Esther Kisby our Parish Administrator will have moved on to pastures new by the time you read this. Esther has been with “At the heart of our prayers will be words us for three years and in that time has that Jesus himself taught us – ‘Thy overseen really important, if often kingdom come, thy will be done.’ It is unseen, improvements like a proper impossible to overstate the lifetelephone, an up to date computer and transforming power of the Lord’s Prayer. system, and a working photocopier! And It is a prayer that is reassuring enough to on the basis of all this has produced our be on the lips of the dying and yet orders of service and pewsheets and done dangerous enough to be banned in a huge amount of administration, freeing cinemas. It is famous enough to be the clergy to do what they are supposed spoken each day by billions in hundreds to do! So another big “thank you” to of languages and yet intimate enough to Esther and every blessing in the future. draw us ever closer into friendship with Jesus Christ. It is simple enough to be Jan and John Pounder. Jan has resigned memorised by small children and yet as Reader. We are very grateful for Jan’s profound enough to sustain a whole contribution to the life of all three of our lifetime of prayer. When we pray it with churches over the last few years. She has sincerity and with joy, there is no taken a particular responsibility for coimagining the new ways in which God can ordinating the Services of the Word but use us to his glory.” has contributed all across church life with There will be a special service in Durham preaching, leading worship and pastoral care, especially in the area of our Healing Cathedral on Pentecost evening and we Ministry. And to John, who also worked will be publishing ideas for how we may help ourselves to pray more during those for a time as our Parish Administrator, labouring long into the night printing the days in our parishes. magazine on our old photocopier but whose real legacy is the lovely artwork in Staff Changes our church and homes, most especially Michael Bicknell our long-serving Reader the beautiful icon of St Giles’. Again we in Sherburn and Shadforth is finally pray God’s blessing on them in the hanging up his blue scarf (the distinctive future. badge of a Reader). He was licensed in 5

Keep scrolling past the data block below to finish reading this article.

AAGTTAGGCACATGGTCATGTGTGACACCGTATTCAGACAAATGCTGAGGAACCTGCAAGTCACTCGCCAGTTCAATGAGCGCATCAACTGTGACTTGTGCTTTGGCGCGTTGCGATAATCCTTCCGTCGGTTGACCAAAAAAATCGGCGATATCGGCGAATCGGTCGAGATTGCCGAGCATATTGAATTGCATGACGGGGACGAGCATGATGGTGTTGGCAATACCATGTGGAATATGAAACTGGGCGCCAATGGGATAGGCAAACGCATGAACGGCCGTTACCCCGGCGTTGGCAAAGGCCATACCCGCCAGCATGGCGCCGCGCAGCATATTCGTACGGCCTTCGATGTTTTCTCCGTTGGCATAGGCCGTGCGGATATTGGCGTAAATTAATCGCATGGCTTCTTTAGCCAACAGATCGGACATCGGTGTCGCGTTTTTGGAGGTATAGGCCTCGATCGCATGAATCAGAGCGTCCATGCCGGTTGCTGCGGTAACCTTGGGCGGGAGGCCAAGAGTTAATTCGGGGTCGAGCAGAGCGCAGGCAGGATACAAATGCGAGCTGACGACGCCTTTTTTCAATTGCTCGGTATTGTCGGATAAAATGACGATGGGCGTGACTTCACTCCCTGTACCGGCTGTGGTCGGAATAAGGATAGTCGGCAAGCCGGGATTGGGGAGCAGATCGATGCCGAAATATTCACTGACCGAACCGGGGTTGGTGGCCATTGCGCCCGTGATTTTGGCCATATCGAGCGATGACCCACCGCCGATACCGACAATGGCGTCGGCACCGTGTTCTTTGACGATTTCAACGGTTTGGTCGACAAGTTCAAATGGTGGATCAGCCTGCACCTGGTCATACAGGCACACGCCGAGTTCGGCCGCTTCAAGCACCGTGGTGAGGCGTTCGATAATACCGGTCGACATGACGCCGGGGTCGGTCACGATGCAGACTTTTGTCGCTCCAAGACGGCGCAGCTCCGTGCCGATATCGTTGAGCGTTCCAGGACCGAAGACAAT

St Mary’s Roof We put a bid in at the end of February to the government Emergency Listed Places of Worship Roof Repair Fund. Our bid was for £92,000 because the initial guidance we have had about the cost of replacing St Mary’s roof was £136,000 (+ VAT). We will get the response by July but in the meantime, PRAY HARD! The roof is watertight but, as the damage in this winter’s storms showed, it is increasingly fragile. Parts of it are over 140 years old. (It should last 100 years so we are doing well!) We are very grateful to the community for their support already which has enabled us to gather over £5,000 towards our contribution to the roof. Watch this space ....